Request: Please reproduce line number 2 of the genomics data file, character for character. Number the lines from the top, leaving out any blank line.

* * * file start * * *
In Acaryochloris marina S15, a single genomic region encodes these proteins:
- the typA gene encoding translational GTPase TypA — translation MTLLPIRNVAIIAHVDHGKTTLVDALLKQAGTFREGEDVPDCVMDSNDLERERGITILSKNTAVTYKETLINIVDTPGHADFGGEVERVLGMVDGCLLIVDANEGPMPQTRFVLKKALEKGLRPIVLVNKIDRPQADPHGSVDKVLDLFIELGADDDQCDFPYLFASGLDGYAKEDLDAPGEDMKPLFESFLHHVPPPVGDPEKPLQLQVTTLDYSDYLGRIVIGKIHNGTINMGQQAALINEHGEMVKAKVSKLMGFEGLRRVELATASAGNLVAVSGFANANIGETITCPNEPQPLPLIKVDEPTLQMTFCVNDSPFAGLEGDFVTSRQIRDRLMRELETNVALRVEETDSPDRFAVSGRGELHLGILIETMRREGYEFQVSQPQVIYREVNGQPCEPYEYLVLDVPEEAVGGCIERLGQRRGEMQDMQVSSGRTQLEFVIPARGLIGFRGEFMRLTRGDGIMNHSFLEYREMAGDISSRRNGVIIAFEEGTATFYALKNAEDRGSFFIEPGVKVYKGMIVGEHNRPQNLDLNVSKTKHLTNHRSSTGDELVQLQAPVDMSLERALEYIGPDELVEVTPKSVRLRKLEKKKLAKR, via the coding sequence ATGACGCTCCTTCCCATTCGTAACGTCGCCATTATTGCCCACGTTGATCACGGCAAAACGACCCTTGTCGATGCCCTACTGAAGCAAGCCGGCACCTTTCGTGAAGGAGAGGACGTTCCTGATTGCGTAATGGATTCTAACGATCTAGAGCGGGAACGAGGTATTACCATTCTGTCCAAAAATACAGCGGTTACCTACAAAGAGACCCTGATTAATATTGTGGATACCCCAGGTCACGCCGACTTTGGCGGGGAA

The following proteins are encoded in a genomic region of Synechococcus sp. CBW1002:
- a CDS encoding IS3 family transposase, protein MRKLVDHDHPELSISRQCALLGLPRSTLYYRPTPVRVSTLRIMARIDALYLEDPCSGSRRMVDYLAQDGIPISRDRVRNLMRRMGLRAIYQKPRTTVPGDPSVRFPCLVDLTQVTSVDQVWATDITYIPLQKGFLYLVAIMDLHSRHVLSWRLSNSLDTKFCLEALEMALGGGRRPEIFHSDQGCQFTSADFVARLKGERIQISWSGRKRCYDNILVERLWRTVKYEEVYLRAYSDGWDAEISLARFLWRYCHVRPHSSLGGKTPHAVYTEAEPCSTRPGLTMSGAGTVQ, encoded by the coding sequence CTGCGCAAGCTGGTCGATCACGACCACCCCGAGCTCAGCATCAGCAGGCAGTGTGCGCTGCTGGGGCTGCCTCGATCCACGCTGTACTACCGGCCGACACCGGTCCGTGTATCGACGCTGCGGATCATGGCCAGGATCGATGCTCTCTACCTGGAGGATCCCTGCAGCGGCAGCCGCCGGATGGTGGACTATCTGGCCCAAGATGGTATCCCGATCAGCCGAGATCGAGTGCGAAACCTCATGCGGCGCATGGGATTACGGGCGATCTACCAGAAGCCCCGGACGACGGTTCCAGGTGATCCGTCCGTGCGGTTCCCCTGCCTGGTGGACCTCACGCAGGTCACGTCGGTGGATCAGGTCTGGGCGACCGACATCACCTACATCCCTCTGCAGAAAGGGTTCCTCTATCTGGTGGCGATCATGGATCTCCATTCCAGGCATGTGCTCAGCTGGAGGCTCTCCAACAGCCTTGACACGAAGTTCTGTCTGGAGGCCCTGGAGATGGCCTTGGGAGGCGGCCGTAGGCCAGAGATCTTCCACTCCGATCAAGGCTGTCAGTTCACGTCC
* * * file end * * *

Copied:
- the typA gene encoding translational GTPase TypA — translation MTLLPIRNVAIIAHVDHGKTTLVDALLKQAGTFREGEDVPDCVMDSNDLERERGITILSKNTAVTYKETLINIVDTPGHADFGGEVERVLGMVDGCLLIVDANEGPMPQTRFVLKKALEKGLRPIVLVNKIDRPQADPHGSVDKVLDLFIELGADDDQCDFPYLFASGLDGYAKEDLDAPGEDMKPLFESFLHHVPPPVGDPEKPLQLQVTTLDYSDYLGRIVIGKIHNGTINMGQQAALINEHGEMVKAKVSKLMGFEGLRRVELATASAGNLVAVSGFANANIGETITCPNEPQPLPLIKVDEPTLQMTFCVNDSPFAGLEGDFVTSRQIRDRLMRELETNVALRVEETDSPDRFAVSGRGELHLGILIETMRREGYEFQVSQPQVIYREVNGQPCEPYEYLVLDVPEEAVGGCIERLGQRRGEMQDMQVSSGRTQLEFVIPARGLIGFRGEFMRLTRGDGIMNHSFLEYREMAGDISSRRNGVIIAFEEGTATFYALKNAEDRGSFFIEPGVKVYKGMIVGEHNRPQNLDLNVSKTKHLTNHRSSTGDELVQLQAPVDMSLERALEYIGPDELVEVTPKSVRLRKLEKKKLAKR, via the coding sequence ATGACGCTCCTTCCCATTCGTAACGTCGCCATTATTGCCCACGTTGATCACGGCAAAACGACCCTTGTCGATGCCCTACTGAAGCAAGCCGGCACCTTTCGTGAAGGAGAGGACGTTCCTGATTGCGTAATGGATTCTAACGATCTAGAGCGGGAACGAGGTATTACCATTCTGTCCAAAAATACAGCGGTTACCTACAAAGAGACCCTGATTAATATTGTGGATACCCCAGGTCACGCCGACTTTGGCGGGGAA